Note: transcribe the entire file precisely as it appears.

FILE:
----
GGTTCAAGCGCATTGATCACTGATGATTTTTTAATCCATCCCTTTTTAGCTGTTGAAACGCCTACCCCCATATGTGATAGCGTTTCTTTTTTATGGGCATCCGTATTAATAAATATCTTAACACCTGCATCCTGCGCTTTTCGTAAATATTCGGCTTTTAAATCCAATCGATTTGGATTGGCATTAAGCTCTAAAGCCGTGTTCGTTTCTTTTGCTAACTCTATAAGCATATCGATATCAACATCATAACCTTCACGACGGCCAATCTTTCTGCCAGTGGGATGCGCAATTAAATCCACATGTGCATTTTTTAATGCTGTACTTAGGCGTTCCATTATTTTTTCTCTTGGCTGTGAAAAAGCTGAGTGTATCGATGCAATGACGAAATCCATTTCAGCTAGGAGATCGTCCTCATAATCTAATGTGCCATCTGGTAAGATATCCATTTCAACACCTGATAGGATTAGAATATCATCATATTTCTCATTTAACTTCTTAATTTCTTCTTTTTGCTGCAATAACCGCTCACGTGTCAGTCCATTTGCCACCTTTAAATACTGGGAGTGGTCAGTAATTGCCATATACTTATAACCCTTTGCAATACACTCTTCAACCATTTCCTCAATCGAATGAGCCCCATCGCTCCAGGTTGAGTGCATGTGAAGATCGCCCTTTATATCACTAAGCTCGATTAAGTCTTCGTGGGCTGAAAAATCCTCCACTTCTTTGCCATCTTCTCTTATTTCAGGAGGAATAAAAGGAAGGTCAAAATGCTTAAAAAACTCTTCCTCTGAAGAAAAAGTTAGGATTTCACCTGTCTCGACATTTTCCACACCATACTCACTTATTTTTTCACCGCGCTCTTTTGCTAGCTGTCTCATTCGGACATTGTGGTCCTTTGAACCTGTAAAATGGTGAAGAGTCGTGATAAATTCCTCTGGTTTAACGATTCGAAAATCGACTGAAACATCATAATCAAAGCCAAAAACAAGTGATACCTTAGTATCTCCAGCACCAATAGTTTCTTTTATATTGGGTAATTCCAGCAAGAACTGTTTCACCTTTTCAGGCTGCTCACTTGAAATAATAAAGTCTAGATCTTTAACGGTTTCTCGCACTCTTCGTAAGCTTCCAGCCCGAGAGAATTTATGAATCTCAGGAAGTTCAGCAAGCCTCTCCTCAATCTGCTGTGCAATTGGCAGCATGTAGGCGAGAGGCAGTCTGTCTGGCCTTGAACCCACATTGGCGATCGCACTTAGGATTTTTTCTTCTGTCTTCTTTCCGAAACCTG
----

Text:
GGTTCAAGCGCATTGATCACTGATGATTTTTTAATCCATCCCTTTTTAGCTGTTGAAACGCCTACCCCCATATGTGATAGCGTTTCTTTTTTATGGGCATCCGTATTAATAAATATCTTAACACCTGCATCCTGCGCTTTTCGTAAATATTCGGCTTTTAAATCCAATCGATTTGGATTGGCATTAAGCTCTAAAGCCGTGTTCGTTTCTTTTGCTAACTCTATAAGCATATCGATATCAACATCATAACCTTCACGACGGCCAATCTTTCTGCCAGTGGGATGCGCAATTAAATCCACATGTGCATTTTTTAATGCTGTACTTAGGCGTTCCATTATTTTTTCTCTTGGCTGTGAAAAAGCTGAGTGTATCGATGCAATGACGAAATCCATTTCAGCTAGGAGATCGTCCTCATAATCTAATGTGCCATCTGGTAAGATATCCATTTCAACACCTGATAGGATTAGAATATCATCATATTTCTCATTTAACTTCTTAATTTCTTCTTTTTGCTGCAATAACCGCTCACGTGTCAGTCCATTTGCCACCTTTAAATACTGGGAGTGGTCAGTAATTGCCATATACTTATAACCCTTTGCAATACACTCTTCAACCATTTCCTCAATCGAATGAGCCCCATCGCTCCAGGTTGAGTGCATGTGAAGATCGCCCTTTATATCACTAAGCTCGATTAAGTCTTCGTGGGCTGAAAAATCCTCCACTTCTTTGCCATCTTCTCTTATTTCAGGAGGAATAAAAGGAAGGTCAAAATGCTTAAAAAACTCTTCCTCTGAAGAAAAAGTTAGGATTTCACCTGTCTCGACATTTTCCACACCATACTCACTTATTTTTTCACCGCGCTCTTTTGCTAGCTGTCTCATTCGGACATTGTGGTCCTTTGAACCTGTAAAATGGTGAAGAGTCGTGATAAATTCCTCTGGTTTAACGATTCGAAAATCGACTGAAACATCATAATCAAAGCCAAAAACAAGTGATACCTTAGTATCTCCAGCACCAATAGTTTCTTTTATATTGGGTAATTCCAGCAAGAACTGTTTCACCTTTTCAGGCTGCTCACTTGAAATAATAAAGTCTAGATCTTTAACGGTTTCTCGCACTCTTCGTAAGCTTCCAGCCCGAGAGAATTTATGAATCTCAGGAAGTTCAGCAAGCCTCTCCTCAATCTGCTGTGCAATTGGCAGCATGTAGGCGAGAGGCAGTCTGTCTGGCCTTGAACCCACATTGGCGATCGCACTTAGGATTTTTTCTTCTGTCTTCTTTCCGAAACCTG